4. Defendants. Defendants’ interests in class action settlement generally boil down to two things: settling at a reasonable cost and achieving global peace. Determining a reasonable cost depends on a number of factors, including the probable outcomes of the litigation if the case does not settle, the reputational risks associated with either settlement or litigation, the costs of compliance with any injunctive relief that may be awarded or agreed-to, and the likely net cost of implementing the settlement (including, for example, anticipated claims rates in a claims-made settlement). Once a defendant determines how much it is willing to pay to settle, the defendant generally doesn’t care how the funds are allocated as between the named plaintiff, the class, and class counsel, except to the extent that the allocation may affect the likelihood of settlement approval. (The defendant may, however, care about how the relief to the class is allocated among various components of liability if such allocation carries tax implications.) As for global peace, the last thing any defendant wants is to settle one case only to find itself facing another class action raising the same or related claims.¬†¬†Defendants seeking to avoid that risk will focus on two elements of the proposed settlement – the class definition and the release – to make sure the former encompasses the broadest intended class, and that the latter provides as much protection from future lawsuits as a court is likely to approve.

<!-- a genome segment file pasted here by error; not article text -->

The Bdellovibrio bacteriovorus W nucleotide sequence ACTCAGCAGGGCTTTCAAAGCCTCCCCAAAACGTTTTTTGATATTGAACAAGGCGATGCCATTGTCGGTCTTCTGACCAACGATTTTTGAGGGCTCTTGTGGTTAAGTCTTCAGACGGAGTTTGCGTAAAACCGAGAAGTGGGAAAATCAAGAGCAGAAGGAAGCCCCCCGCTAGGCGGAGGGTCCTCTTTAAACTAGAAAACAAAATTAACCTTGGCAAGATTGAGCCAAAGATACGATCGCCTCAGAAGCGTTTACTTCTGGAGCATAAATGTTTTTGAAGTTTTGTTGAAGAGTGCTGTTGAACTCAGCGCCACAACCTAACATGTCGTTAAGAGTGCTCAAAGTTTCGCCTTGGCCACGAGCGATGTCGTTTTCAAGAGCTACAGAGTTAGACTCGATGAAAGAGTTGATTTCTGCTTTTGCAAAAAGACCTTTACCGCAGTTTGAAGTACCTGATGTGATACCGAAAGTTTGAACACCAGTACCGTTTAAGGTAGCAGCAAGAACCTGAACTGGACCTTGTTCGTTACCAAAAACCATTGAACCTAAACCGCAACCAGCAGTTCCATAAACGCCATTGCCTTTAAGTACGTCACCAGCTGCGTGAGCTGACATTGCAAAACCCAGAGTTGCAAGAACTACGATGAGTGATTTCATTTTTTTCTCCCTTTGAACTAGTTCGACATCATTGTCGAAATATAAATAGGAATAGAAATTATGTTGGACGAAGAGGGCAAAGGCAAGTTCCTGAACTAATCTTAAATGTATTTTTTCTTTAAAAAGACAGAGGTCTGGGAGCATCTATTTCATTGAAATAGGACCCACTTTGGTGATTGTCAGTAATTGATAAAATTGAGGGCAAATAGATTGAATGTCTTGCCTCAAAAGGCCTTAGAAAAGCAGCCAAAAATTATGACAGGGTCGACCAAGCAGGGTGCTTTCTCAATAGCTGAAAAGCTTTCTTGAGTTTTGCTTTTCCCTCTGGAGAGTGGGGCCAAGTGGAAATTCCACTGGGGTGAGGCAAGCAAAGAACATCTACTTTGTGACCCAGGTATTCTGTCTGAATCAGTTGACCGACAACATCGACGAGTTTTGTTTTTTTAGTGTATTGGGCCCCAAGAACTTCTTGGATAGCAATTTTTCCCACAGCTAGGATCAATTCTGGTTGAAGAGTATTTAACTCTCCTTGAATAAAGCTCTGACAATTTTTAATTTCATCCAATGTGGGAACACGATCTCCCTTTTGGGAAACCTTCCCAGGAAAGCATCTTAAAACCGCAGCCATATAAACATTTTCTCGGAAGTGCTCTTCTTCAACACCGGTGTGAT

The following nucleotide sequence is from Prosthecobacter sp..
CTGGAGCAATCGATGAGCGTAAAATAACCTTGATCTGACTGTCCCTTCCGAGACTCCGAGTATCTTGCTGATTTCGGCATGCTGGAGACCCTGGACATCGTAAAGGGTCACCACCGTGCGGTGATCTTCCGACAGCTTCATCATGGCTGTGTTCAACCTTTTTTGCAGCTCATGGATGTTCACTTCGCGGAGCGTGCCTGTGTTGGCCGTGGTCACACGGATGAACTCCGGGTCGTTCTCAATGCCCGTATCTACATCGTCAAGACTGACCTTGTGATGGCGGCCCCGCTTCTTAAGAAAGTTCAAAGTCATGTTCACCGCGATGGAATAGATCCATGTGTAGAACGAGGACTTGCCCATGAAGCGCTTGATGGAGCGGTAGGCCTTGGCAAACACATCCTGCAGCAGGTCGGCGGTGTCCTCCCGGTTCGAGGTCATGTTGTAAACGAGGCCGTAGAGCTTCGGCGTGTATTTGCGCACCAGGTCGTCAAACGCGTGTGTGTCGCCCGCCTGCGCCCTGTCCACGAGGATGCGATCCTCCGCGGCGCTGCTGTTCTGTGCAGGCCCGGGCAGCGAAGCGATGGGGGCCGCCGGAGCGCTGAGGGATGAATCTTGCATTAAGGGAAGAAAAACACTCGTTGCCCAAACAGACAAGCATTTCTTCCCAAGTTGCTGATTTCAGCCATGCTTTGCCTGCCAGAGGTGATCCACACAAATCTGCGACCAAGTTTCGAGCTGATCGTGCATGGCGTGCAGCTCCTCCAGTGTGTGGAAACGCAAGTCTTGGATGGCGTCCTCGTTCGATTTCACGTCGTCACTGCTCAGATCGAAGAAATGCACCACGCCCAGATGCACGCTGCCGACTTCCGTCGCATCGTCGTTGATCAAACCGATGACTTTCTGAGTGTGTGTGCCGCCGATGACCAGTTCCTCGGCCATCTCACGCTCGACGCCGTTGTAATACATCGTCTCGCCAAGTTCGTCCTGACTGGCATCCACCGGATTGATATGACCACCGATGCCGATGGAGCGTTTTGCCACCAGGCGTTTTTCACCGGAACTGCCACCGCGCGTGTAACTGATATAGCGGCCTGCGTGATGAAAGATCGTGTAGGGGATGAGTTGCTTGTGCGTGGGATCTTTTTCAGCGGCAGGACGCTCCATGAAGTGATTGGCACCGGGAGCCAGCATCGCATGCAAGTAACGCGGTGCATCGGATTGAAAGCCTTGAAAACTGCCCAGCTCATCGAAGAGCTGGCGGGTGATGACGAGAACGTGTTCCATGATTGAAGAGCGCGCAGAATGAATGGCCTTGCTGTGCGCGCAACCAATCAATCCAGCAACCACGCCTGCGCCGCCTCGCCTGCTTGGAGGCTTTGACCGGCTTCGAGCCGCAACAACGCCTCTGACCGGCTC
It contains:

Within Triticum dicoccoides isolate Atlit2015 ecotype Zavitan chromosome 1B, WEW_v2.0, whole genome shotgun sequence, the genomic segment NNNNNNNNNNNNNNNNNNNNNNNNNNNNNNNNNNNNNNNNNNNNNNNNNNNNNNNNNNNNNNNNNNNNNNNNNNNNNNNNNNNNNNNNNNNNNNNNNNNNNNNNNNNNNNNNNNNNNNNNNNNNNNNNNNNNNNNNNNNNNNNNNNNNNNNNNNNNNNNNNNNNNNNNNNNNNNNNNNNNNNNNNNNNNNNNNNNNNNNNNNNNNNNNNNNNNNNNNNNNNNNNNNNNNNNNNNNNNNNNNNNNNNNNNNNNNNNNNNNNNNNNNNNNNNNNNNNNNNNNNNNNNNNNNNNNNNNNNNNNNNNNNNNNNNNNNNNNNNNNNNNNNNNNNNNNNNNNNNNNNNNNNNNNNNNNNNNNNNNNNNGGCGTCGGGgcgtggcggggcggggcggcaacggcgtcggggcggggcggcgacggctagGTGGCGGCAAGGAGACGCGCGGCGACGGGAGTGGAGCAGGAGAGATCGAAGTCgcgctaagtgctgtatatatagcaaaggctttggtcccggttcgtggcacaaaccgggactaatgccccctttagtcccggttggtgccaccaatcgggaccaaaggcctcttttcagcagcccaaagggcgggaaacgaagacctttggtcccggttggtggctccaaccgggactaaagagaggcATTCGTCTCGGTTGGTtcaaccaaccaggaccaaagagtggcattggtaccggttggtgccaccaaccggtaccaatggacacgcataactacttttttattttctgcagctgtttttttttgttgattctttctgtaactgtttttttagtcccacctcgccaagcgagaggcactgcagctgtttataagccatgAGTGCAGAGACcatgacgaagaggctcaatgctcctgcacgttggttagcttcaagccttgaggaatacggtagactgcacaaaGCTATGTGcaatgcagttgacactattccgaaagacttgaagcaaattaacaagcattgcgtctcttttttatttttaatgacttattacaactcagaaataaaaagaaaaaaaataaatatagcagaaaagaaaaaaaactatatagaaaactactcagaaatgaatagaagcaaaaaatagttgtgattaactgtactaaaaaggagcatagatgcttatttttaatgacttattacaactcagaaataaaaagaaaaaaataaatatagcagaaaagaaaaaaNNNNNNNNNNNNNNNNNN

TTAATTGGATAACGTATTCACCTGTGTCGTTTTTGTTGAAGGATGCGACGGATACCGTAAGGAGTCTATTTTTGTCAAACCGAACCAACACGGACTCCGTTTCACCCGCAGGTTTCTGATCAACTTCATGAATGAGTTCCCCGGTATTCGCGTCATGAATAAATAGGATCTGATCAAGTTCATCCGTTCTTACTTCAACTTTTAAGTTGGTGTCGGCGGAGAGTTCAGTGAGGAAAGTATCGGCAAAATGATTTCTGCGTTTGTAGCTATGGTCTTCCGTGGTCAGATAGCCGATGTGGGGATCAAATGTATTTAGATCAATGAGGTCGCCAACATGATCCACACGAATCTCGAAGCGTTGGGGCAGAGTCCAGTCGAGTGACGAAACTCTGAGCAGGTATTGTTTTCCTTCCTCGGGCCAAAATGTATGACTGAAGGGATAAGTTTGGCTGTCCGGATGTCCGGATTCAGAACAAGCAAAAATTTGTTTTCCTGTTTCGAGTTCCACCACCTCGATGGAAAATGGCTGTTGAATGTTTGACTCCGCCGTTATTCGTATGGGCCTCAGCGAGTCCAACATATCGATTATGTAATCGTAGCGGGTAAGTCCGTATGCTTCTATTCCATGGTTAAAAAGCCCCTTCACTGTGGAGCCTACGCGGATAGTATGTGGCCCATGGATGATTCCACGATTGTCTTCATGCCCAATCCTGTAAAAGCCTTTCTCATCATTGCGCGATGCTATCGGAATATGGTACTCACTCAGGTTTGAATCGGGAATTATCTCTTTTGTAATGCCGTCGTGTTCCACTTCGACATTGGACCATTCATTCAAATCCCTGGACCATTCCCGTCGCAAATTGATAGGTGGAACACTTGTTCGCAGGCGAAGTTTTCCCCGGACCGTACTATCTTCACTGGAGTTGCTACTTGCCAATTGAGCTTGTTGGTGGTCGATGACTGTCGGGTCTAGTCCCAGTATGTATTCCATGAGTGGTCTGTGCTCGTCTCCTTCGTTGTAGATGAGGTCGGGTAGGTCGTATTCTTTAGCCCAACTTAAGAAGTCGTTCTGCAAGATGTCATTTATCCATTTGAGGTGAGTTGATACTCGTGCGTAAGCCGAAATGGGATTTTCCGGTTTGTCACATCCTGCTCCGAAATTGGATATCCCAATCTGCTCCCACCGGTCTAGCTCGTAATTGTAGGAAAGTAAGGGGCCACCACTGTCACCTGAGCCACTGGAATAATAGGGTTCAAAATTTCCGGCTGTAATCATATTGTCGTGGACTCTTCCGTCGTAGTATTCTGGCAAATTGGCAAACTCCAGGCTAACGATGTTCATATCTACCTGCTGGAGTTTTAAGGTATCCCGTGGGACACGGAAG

5. The Court. The primary role of the court is to ensure the fairness, adequacy, and reasonableness of the class action settlement, including the reasonableness of awards of attorneys’ fees and costs, and that the procedural rules and principles of due process are adhered to. Nevertheless, the court also has its own important institutional interests that may come into play, including its interest in managing its docket and in maintaining its reputation for fairness, reasonableness, and impartiality. The courts’ interests are typically not a focus of class action mediations, especially those conducted by private mediators, but they can influence judicial decision-making when the court decides whether to approve a proposed settlement.
  6. The Public. Settlements of some cases may implicate the public interest. For example, if a product defect creates a risk of future harm to the general public, the public may have an interest in the scope and nature of any injunctive relief included in, or omitted from, the settlement. Counsel for both sides should take the public interest into account when negotiating settlements in such cases, and courts should be attuned to any material risks to the public that a class action settlement may likely pose.